How Accurate Are Field Sobriety Tests For Determining Whether A Driver Is Drunk?


One of the ways that law enforcement famously tests whether a driver is drunk is by putting the suspected drunk driver through a battery of roadside tests, commonly known as field sobriety testing. A driver could be pulled over as part of a traffic stop and be asked by law enforcement to participate in field sobriety testing, or a driver could be stopped at an Athens, Georgia sobriety checkpoint.

What Are Field Sobriety Tests?

You may have seen field sobriety tests on TV or in internet videos, but may not know exactly what is going on. Field sobriety testing is a battery of three psychophysical tests that are designed to test a driver’s reflexes and abilities. Based on how the driver performs these tests, law enforcement can make an educated guess as to whether the driver is intoxicated or not. Police officers must receive special field sobriety testing training, but a driver’s performance in these tests must be interpreted by the police officer, which means that the officer’s judgement plays a role in whether or not the driver will be arrested for DUI. When police judgement is a factor in any determination concerning a suspected driver’s state of intoxication, it means that there is plenty of room for the officer to make a mistake – either in observing the driver as the field sobriety tests are performed, or when making a judgement call about how the driver performs these tests.

There are three field sobriety tests: the one leg stand, the walk and turn test, and the horizontal gaze nystagmus (HGN) test. These tests were developed by the National Highway Traffic Safety Administration (NHTSA) as a nationwide standard for determining the likelihood that a suspected drunk driver is under the influence of alcohol to the degree that their ability to safely operate the vehicle has been compromised. Like any responsible government body, the NHTSA has engaged in research concerning the accuracy of the field sobriety tests. “Accuracy” correlates to when police officers correctly determine, based on the suspected drunk driver’s performance during field sobriety tests, that the driver is legally intoxicated, which corresponds to a blood alcohol concentration of 0.08 or higher.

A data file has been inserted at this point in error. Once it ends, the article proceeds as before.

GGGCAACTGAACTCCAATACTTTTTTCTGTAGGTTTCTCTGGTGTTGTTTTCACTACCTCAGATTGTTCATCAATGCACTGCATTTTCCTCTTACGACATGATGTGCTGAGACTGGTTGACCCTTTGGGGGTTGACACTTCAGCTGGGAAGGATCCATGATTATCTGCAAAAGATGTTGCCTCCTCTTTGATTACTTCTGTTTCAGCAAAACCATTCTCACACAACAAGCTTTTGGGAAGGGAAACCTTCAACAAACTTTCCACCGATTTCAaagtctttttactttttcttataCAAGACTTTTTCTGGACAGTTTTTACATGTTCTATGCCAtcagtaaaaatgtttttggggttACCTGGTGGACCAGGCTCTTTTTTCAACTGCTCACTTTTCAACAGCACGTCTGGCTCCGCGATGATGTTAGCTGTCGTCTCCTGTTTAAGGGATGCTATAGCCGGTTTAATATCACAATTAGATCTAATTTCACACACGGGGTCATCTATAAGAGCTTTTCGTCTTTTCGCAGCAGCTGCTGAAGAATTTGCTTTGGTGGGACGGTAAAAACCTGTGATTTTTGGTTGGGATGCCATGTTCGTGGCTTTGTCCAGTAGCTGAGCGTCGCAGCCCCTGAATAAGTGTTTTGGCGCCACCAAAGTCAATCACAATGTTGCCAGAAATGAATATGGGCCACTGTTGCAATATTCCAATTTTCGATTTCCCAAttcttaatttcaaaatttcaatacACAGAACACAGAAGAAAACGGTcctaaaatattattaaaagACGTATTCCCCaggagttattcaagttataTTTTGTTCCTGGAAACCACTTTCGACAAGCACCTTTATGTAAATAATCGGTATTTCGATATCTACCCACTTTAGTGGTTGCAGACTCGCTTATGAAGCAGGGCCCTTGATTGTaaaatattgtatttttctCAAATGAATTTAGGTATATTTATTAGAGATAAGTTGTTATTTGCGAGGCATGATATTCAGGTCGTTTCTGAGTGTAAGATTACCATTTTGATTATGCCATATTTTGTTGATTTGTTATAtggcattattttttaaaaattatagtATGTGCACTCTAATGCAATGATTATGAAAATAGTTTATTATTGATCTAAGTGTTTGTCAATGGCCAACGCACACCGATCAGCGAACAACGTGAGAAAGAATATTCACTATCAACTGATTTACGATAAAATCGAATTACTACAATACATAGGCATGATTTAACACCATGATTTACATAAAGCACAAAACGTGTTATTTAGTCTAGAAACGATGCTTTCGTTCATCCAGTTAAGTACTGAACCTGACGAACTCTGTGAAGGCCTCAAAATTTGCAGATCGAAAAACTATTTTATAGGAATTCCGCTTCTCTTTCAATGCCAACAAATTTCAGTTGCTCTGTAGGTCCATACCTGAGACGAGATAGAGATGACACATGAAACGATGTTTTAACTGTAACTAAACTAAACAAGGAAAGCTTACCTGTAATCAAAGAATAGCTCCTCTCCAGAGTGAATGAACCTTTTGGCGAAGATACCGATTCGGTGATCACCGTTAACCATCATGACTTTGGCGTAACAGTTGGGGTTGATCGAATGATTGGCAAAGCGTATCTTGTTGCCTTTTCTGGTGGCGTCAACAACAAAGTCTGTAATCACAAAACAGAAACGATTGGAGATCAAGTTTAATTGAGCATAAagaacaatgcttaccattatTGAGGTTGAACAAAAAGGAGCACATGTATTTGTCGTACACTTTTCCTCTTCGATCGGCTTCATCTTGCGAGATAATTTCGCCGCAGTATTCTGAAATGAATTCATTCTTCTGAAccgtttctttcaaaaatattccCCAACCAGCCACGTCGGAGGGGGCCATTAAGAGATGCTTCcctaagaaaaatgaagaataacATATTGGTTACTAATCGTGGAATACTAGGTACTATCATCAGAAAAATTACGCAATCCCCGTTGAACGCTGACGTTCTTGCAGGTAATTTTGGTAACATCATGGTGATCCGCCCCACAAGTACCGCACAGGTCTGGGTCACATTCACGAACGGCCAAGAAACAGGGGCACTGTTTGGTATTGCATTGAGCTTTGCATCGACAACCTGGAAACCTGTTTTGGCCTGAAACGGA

• One Leg Stand. This test requires that a driver stand on one leg, with the other leg bent at the knee so that the other foot is approximately six inches off the ground; the driver must then balance in this position for thirty seconds. During the NHTSA’s research, it was determined that police officers correctly identify intoxicated drivers about 83 percent of the time when using the one leg stand test.
  • Walk-and-Turn. To perform this test, a suspect must walk in a straight line nine paces heel-to-toe, turn about on one leg only, and return nine paces in a straight line. According to the NHTSA’s research, law enforcement correctly identify legally intoxicated drivers 79 percent of the time with the walk-and-turn test.
  • Horizontal Gaze Nystagmus. This eye test involves an officer observing the involuntary movements of a suspect’s eyes. The NHTSA has found that law enforcement can correctly identify a drunk driver by using the HGN test 88 percent of the time.

Overall, according to the NHTSA, law enforcement is about 90 percent accurate when using field sobriety tests to determine whether a driver is legally intoxicated. When you are facing DUI charges after participating in field sobriety tests, you need to reach out to an Athens field sobriety attorney that can help. Contact the Law Offices of J. Lee Webb if you are facing DUI charges in Athens. We can help you craft a personalized defense to your charges and fight for your rights throughout each step of your case.


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